Page 2 of Looking to upgrade graphics card on a budget
what make psu is it? Quite often the cheaper ones figures are a bit like VW with emissions tests. :(
They just lie you mean.... :-)
They usually can't sustain the figures they quote either.
There used to be a make that were supposed to be great and charged a premium for it. I got one and it failed after a year or so. Wasn't happy and didn't get another..
Racking my brain to think of the name..
We will pay the price but we will not count the cost..
i'm out of the loop, but I know corsair were supposed to be good, but similarly to you i had one die after a year or so :(
BeQuiet are fine. As people say, no PSU meets its rated power output, they all have efficiency percentages to start with (gold, silver, etc), and adding to that this is their power in ideal conditions (temp, humidity) when brand new. All deteriorate over time.
What spending more money on a reputable brand usually gets you... more accurate power rating, stability and protection for when things go bad.
This probably isn't your PSU tbh :( Posting shouldn't use a lot of power, if you were getting bluescreens in games it might be the PSU, but you aren't even getting that far.
I had the same problem with a Radeon and my motherboard, when it worked fine with an nVidia card. In the end I bought a different cheap motherboard. :/
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From what I've read, it seems that newer video cards don't always play ball with older non-UEFI BIOSes, especially those pre-2012 and from OEM manufacturers.
I think your options are basically:
1. Return it and get a refund.
2. Upgrade the rest of the system.
Computers are fun!
Gareth Williams says...
1. Return it and get a refund.
2. Upgrade the rest of the system."
Looking into it, it may be I just need a new mobo that can take the i5 sandybridge, unless I can find a pre-built one at a reasonable price. Failing that I'll just get a barebones & strip the Foxconn for the chip & heatsink/fan.
From what I've read, the OS on the hard drive (recently updated W10, as you may have heard) can cope with the new MB, the only snag being new/old drivers. But lets face it, not a lot else to do these days.
This item was edited on Friday, 17th April 2020, 00:20
Well, bit the bullet and bought a refurbished Intel DQ77CP for about £120, on the advice of a jolly nice chap at pcupgrade. (Not being sponsored to plug that site, honest!)
Taking all advice from here and there, the ram sticks, heatsink/fan and i5 chip were cannibalised from the old mobo (checking under the chip to see if any bent socket pins were the source of the issues I was experiencing - apparently not) and placed into the new, with newly applied thermal paste after scraping off the old.
Threw everything together, moving components where needed (GFX card blocks off one of the 6 Gb/s sata ports, but getting an angled sata connector should solve that) and turned it on. Nothing.
Back out to the kitchen (only place with enough space & light) and had a closer look. Everything seemed to be in order, all fans and power supplies connected, and the tower front panel connections were all hooked up according to the colour guides on the motherboard. Apparently this was the problem.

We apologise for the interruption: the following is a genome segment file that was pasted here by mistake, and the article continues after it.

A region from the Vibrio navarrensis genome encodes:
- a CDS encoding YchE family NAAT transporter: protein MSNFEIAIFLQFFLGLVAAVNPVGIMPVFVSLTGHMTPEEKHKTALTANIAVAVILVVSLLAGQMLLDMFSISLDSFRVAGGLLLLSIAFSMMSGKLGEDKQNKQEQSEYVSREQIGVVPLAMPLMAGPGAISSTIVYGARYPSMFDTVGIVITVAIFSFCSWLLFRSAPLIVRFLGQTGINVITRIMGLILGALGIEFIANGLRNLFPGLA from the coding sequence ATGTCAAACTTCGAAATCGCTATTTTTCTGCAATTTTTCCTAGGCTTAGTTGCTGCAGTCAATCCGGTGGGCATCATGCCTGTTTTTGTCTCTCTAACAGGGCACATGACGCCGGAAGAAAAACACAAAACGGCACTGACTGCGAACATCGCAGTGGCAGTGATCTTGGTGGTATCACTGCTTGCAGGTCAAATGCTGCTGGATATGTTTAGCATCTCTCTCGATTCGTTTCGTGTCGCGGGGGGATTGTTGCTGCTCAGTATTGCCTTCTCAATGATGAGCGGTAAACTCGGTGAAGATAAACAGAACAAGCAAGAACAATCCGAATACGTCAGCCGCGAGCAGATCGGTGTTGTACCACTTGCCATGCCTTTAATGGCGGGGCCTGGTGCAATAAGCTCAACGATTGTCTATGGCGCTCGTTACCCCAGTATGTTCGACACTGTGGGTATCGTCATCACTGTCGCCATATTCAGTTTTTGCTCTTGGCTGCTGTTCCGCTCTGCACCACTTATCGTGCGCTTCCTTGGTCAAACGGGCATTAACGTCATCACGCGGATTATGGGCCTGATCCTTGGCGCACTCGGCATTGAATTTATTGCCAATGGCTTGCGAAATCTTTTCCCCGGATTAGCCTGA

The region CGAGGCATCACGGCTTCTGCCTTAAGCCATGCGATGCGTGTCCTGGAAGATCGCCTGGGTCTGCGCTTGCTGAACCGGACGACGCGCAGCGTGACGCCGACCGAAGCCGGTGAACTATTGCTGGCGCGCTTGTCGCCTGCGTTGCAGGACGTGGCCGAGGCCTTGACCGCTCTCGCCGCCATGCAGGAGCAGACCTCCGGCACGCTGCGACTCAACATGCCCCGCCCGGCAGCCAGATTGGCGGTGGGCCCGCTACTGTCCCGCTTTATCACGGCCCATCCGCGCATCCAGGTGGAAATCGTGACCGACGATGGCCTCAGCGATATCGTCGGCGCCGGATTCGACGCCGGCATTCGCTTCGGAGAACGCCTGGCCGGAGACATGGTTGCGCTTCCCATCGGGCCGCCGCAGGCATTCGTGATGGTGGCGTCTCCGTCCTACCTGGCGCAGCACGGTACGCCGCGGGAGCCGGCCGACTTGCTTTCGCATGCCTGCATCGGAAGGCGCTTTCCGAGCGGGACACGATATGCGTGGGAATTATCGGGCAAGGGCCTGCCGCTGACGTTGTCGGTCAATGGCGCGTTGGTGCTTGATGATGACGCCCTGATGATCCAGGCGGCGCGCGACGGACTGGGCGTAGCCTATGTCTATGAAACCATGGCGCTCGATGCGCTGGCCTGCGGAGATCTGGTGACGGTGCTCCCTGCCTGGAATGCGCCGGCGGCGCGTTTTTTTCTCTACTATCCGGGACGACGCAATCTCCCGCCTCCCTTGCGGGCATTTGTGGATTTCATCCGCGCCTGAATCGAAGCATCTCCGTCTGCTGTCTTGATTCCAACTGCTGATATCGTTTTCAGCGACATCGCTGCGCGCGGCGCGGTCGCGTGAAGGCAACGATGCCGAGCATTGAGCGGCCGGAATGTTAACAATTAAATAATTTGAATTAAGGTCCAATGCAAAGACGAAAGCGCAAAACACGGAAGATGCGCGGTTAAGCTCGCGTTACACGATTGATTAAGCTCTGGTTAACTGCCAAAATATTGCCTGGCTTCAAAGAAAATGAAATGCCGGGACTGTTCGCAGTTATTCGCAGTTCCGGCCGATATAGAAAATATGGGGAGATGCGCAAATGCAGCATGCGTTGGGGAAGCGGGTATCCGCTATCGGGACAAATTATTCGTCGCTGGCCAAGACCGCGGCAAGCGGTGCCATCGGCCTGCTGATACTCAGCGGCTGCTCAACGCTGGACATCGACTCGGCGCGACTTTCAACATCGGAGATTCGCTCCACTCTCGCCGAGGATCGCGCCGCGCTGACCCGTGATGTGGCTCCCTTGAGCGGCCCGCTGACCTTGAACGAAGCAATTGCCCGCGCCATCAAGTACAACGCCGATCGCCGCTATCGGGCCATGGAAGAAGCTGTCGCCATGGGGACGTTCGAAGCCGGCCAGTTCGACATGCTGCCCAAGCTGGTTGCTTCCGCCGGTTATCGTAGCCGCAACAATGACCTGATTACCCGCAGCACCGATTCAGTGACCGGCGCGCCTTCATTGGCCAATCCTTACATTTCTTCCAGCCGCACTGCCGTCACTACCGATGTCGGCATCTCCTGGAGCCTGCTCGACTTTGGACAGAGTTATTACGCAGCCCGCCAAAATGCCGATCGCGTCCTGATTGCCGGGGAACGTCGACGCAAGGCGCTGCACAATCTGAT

For some reason, the colour coding for the HDD LED sonnections & main power switch are swapped. Once that was corrected, everything was hooked back up and I pressed the power switch with crossed fingers. Up came the POST screen. And away went the POST screen. Bugger.
Realising from past errors I just left it to its own devices, and within a few moments the POST screen came up again, shortly followed by a large blue windows logo and some circling dots. All I had to hope for now was that the OS would take the new setup without any further hoops.
With no GFX card software installed, it defaulted to 1280x720. The installation disk supplied with the card wasn't playing ball, so after finding the necessary on the AMD website, it was all going swimmingly. Thought I'd fire up GTA Online to see how it ran in the new setup. 60fps constant, textures I hadn't even realised were possible and absolutely no lag. That's when I noticed the little overlay on the bottom right of the screen, telling me my copy of windows needed to be validated. I think this is where I was at the start of the year with the whole Windows 10 upgrade debacle. Last night the servers weren't online, so I've had to wait until this morning to give it another go. Luckily, it accepted the digital licence straight away.
There an issue with the top 2 USB ports not working (but are visible & enable in BIOS), but other than that, I've more or less got a new high-tier gaming PC for less than £200.
" I think this is where I was at the start of the year with the whole Windows 10 upgrade debacle."
That whole thing cabbaged two of the family laptops and I was never able to recover them.
Those are two on my list to wipe and install Linux on at least one.
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Once my upgrade finally worked, after figuring out what the hell it was that was borking the process, I was amazed at how painless it was, and that was on the old setup. It must just not agree with some systems. This is why I prefer the modular nature of my PC over macs & even laptops (I have W10 installed on my lappy, but even with an upgraded ram card it's slow AF to start up, despite being able to play older games like Portal 2 with ease).